3 cups self-rising flour
¼ cup sugar
1 can beer – 12 oz.
¼ cup butter melted (this is optional – see “changes” below)
Stir the first 3 ingredients together, pour into greased loaf pan. Bake at 375 degrees for 1 hour. Cool (or not) and enjoy this simple food.
But why walk away with just “simple.” This is America, we can complicate almost anything.
It’s your choice: go simple or go with a few changes.
If you have all-purpose flour you can still make the recipe work it just takes a few more ingredients – you’ll have to add salt (1 tsp.) and baking powder (3 tsp.).
For years I didn’t really understand there were different types of flour and grabbed whatever bag was on sale – perhaps some early culinary failures can now be blamed on using all-purpose instead of self-rising or vice versa. Oh well, cook and learn.
You don’t have to sift – but since your goal is dense fine grained bread sifting doesn’t take long and does make better bread, plus as I have stated before sifting makes me feel oh so domestic.
I’ve also made the recipe with whole wheat flour – a bit heavier than white flour but still good.
For more healthful bread, substitute ¼ cup of oatmeal for ¼ cup of the flour. It will taste the same but you’ll feel healthier with every slice you eat.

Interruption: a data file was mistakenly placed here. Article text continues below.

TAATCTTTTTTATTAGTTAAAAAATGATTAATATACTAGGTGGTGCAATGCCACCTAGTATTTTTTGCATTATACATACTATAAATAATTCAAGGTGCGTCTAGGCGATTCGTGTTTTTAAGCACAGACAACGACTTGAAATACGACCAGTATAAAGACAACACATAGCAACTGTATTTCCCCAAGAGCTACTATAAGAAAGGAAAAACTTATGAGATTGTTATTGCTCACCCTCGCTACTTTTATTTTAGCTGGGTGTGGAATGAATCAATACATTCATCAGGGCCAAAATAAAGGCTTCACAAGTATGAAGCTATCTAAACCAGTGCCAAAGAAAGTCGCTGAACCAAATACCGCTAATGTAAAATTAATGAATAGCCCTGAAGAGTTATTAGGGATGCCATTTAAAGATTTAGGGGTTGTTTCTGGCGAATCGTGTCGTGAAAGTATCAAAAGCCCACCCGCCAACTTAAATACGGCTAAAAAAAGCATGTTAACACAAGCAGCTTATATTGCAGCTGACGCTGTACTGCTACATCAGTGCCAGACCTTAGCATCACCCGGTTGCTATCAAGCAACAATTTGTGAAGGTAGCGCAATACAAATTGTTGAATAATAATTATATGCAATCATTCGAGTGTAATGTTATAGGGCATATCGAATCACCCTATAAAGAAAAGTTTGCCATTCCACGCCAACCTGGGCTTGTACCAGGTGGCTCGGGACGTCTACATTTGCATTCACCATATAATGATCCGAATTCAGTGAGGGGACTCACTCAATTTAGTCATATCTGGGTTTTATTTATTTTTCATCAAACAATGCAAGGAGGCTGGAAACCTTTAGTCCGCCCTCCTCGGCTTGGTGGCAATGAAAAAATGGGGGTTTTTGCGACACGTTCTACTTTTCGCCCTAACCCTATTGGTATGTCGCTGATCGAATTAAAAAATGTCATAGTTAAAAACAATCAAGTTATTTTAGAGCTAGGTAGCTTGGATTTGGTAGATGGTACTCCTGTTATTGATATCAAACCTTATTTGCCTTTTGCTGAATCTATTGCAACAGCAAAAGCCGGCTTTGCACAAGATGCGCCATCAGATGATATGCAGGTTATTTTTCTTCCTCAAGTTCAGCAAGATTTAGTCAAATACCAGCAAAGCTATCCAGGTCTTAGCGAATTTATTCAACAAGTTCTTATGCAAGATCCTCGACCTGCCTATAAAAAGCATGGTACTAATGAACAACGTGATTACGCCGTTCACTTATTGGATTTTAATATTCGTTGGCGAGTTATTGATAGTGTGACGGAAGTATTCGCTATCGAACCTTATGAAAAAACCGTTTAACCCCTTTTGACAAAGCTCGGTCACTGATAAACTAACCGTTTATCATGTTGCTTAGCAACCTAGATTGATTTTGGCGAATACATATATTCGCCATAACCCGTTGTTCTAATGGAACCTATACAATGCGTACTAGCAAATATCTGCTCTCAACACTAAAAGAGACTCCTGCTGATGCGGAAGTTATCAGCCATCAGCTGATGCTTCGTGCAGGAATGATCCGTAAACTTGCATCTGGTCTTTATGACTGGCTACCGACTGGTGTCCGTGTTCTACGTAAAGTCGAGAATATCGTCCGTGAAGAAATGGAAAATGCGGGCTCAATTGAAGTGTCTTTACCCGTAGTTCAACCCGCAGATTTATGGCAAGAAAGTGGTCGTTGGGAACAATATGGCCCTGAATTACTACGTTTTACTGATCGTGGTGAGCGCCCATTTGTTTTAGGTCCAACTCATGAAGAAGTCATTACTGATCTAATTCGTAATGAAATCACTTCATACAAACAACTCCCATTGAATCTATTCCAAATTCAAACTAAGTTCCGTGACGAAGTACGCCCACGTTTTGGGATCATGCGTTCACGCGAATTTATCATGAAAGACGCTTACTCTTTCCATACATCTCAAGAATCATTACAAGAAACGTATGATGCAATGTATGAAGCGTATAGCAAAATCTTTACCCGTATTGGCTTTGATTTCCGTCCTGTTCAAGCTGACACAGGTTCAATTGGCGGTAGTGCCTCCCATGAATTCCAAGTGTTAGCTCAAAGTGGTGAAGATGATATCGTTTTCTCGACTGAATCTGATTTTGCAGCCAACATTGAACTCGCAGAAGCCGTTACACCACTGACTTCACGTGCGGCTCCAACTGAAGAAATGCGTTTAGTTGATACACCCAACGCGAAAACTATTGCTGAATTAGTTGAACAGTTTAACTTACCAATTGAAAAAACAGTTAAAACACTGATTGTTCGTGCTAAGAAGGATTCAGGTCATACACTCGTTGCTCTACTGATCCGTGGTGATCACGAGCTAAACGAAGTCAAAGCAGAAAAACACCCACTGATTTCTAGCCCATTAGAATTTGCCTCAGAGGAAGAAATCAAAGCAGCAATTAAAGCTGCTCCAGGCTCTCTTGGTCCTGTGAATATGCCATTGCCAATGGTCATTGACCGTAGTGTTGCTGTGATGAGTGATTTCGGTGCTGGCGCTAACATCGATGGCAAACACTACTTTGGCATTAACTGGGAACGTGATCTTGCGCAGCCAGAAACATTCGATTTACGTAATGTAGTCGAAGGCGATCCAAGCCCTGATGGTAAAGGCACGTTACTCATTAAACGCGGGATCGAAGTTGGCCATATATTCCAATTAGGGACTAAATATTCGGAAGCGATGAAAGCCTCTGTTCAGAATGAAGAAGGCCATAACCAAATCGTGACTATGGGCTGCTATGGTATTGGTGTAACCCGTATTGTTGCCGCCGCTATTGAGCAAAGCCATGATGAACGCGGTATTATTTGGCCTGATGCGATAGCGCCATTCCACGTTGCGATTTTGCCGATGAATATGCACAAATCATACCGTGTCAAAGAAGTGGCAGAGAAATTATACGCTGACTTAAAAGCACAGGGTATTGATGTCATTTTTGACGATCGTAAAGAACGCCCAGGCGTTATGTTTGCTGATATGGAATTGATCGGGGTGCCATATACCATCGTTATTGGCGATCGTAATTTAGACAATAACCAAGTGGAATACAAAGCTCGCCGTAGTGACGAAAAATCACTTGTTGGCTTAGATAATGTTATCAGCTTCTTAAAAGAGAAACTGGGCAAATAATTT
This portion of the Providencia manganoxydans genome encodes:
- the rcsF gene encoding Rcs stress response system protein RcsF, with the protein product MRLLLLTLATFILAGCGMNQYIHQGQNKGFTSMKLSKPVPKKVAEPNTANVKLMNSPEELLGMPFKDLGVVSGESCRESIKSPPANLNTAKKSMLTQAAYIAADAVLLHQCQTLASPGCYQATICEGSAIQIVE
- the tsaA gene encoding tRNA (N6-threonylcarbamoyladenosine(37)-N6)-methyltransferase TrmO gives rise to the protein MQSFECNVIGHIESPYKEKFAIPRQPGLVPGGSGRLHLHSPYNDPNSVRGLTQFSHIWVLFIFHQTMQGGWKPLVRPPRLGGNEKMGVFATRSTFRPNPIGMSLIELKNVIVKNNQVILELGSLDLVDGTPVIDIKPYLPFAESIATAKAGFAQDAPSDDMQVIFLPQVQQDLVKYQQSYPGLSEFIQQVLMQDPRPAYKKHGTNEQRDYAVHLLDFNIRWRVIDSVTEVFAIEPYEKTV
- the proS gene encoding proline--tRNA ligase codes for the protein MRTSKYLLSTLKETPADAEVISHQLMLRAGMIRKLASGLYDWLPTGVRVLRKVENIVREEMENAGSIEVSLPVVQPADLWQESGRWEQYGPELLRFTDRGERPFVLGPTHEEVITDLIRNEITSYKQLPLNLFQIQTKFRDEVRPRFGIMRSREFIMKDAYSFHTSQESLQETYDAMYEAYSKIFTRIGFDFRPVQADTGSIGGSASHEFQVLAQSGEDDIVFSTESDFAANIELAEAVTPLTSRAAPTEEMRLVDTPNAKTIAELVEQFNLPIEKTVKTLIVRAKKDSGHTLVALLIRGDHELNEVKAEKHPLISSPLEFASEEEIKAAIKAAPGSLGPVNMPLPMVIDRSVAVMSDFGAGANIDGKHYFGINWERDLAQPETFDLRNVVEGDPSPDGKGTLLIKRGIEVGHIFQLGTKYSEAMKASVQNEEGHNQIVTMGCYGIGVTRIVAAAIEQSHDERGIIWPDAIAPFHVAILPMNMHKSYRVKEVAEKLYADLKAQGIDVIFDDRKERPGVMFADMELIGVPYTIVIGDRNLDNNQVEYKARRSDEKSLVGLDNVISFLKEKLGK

Since I enjoy the basic bread so much I haven’t ventured far from the original recipe but like any bread you can add flavorings to the dough: cheese, rosemary, or roasted garlic are a few suggestions
A quick commercial for carbohydrates…
I love them. Yesterday I realized my entire day’s food intake was carbohydrates with one slice of protein, all washed down with Diet Coke and good ‘ol plain unsweetened tea. Hopefully my Doctor is not reading this blog.
It’s alive! And if you want the bread to be alive, gurgle, and rise to a respectable height don’t skip the sugar. Sugar is your bread’s BFF.
Apparently the cheaper the better but remember you only need 12 oz. If you’re like me and have 16 oz. cans around you’ll need to figure out something to do with those extra 4 oz. (No comment on where that extra beer went, I know you and trust you’ll find something to do with it.)
Traditionally what I have done is take a knob of butter and rub it across the top and all the sides once the bread is out of the pan. It softens the crust. While checking out recipes for this blog I discovered many people are now melting the butter and pouring it over the loaf during the last 5 minutes of cooking. I tried that; not sure I like it. The bread has an overall buttery taste but it seems just too buttery all soaked into the bread.
It’s up to you now – go forth and bake bread! Beer Bread!
Toil and trouble
And cauldron bubble
Thanks Will for the witches recipe for Beer Bread.